UK knew of problems with CFC substitutes

Independent, 28 April 1993:

Michael Howard attempts to rewrite environmental history (letter, 27 April). The UK Government has been well aware of the problems with CFC substitutes for some years but, far from seeking to limit their use, it has been actively promoting their supposed benefits.

While it is true that HCFC 22 is far less damaging to the ozone layer than fully halogenated CFCs, it is still a powerful greenhouse gas and would, if uncontrolled, contribute 15 per cent of global warming due to CO2 alone by the year 2030. Similarly, HFC 134A, ICI’s favoured CFC substitute, would contribute 15 per cent of global warming due to CO2 alone by the year 2100.

This information was available in 1988 on the occasion of an international conference on ozone depletion that I organised in London. The UK Government was aware of these data, because the conference was opened by Virginia Bottomley and attended by civil servants from the Department of the Environment. In addition, the information has been published subsequently and sent direct to the Cabinet Office (see, for example, the Lancet of 15 April, 1989).

However, some governments exhibit even less responsibility than the UK’s. For example, the Indian government is proposing to de-license firms producing cars, fridges and air-conditioning equipment, the latter two being heavy users of CFCs. Clearly, by removing such industries from government control, it seeks to avoid all legal requirements imposed by any international agreement in the field of air pollution or ozone depletion.

Well done, UK! By holding up progress for five years, you have allowed India time to escape its international obligations.

Dr Robin Russell-Jones
Stoke Poges, Buckinghamshire


Britain’s environmental isolation

The Guardian, 26 April 1993:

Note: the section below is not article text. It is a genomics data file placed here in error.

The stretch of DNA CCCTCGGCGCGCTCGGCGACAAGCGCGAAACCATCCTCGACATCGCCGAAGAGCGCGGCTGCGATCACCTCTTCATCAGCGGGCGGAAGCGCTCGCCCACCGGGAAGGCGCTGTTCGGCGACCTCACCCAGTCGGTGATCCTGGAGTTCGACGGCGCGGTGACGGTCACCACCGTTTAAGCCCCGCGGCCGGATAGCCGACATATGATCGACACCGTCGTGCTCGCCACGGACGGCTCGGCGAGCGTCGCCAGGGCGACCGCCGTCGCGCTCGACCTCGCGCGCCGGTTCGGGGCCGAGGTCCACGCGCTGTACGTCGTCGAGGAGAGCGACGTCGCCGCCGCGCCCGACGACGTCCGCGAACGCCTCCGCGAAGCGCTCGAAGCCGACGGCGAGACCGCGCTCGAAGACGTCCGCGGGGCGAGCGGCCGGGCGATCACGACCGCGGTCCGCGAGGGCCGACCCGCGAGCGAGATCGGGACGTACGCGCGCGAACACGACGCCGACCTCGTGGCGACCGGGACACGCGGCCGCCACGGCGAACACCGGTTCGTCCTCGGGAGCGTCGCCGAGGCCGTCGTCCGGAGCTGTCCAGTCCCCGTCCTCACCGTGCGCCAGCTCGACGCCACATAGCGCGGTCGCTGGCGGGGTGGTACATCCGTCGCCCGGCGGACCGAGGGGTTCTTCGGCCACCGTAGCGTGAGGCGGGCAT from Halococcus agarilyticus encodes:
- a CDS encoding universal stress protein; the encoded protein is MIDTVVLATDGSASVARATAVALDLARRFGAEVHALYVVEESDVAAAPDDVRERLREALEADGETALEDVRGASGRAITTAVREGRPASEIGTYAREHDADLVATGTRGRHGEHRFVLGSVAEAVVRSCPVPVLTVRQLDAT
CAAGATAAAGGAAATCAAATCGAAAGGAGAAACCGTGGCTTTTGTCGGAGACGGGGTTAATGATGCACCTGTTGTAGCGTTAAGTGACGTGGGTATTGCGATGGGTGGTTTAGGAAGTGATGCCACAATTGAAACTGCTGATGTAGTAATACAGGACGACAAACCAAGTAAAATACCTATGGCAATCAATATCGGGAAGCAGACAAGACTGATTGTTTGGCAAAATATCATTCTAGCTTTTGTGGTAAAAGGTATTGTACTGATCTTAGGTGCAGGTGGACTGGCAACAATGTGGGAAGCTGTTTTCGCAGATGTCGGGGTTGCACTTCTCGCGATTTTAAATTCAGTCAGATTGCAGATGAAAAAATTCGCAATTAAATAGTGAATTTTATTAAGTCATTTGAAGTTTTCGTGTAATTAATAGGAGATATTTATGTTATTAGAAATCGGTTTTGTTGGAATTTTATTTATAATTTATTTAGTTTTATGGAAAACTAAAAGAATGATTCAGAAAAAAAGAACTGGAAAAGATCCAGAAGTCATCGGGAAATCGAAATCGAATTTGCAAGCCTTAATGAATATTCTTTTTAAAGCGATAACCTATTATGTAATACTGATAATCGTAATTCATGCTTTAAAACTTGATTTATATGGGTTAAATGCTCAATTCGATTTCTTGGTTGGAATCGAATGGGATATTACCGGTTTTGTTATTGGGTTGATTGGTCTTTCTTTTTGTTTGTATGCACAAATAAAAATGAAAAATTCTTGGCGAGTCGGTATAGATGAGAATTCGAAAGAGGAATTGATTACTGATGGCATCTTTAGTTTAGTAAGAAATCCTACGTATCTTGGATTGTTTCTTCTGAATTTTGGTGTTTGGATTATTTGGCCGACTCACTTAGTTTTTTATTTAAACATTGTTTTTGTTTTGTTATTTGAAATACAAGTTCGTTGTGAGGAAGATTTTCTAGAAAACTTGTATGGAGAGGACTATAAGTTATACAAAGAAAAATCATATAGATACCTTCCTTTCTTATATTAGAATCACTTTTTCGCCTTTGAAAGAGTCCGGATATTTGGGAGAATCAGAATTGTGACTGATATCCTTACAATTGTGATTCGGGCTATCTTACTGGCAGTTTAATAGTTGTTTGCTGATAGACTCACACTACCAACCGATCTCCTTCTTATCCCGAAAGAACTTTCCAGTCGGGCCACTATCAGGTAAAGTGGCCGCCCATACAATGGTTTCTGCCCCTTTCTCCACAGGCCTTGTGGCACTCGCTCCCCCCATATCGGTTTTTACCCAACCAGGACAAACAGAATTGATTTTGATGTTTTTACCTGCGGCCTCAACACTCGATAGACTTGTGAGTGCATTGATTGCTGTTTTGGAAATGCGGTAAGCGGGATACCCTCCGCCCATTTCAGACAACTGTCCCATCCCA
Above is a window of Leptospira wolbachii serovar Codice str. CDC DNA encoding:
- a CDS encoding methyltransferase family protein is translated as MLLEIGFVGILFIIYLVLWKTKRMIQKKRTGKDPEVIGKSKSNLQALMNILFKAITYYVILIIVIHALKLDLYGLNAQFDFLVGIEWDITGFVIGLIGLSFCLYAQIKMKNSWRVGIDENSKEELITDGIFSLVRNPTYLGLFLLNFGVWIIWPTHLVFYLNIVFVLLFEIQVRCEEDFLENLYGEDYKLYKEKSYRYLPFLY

Your report that Britain stands alone in resisting an EC energy tax (April 24) typifies this Government’s approach to environmental issues.  In July 1991 I met Professor William Stuart, chief scientific adviser to the cabinet, and submitted a 40-point action plan to the UK government to combat global warming.

These were all the measures that could have been implemented over the past two years.  Twenty points dealt with reducing CO2 emissions, and five points each for renewables, methane, tropospheric (ground level) ozone and CFCs or their substitutes, all potential greenhouse gases.

Recently I requested a further meeting to ascertain progress.   This request was refused.  Instead, I was advised to submit the action plan as a response to the discussion document put out by the Department of the Environment.  Although this is entitled “Climate Change”, it deals only with emissions of CO2.  Other greenhouse gases are ignored.  In addition, I identified those items where there has been progress (plus 1 point), no progress (zero points), or active opposition by the UK government (minus 1 point), over the past two years.

The government’s score for combatting CO2 emissions is minus 2 out of 20, and the total score is 0 out of 40.  By any standards this is an appalling result what many people have long suspected: that this government has no more intention of implementing a policy on global warming than it has of implementing an energy strategy, or an integrated transport policy.

Why is it therefore that the UK has such an unenlightened attitude to the problem of global warming in particular, and environmental issues in general?  The answer must be cultural, at least in part.  Yet the public are reasonably well informed compared with countries in southern Europe, and British children are particularly well educated on environmental issues.

The media must accept its share of responsibility.  With a few notable exceptions, most journalists are too busy, too lazy or too ignorant to brief themselves properly, and when they do produce decent copy, as likely or not the editor decides it is not sufficiently newsworthy.

But the worst offenders are the MPs.  There were few, if any, with a scientific degree, yet the Government has consistently refused to set up an independent body to advise them, and the standard of debate, at least in the House of Commons, is a national disgrace.  This means that right-wing zealots such as Theresa Gorman can pontificate on environmental issues without any scientific support whatsoever.

When participating last year on Any Questions, she clearly had no idea of the difference between ozone depletion and global warming: yet no one on the programme even noticed.  With representatives such as this, it is hardly surprising that our environmental policies are in such a mess.  It would all be laughable, were it not that the issues are so deadly serious.

(Dr) Robin Russell-Jones
The Old Cottage
Wexham Street
Stoke Poges, Bucks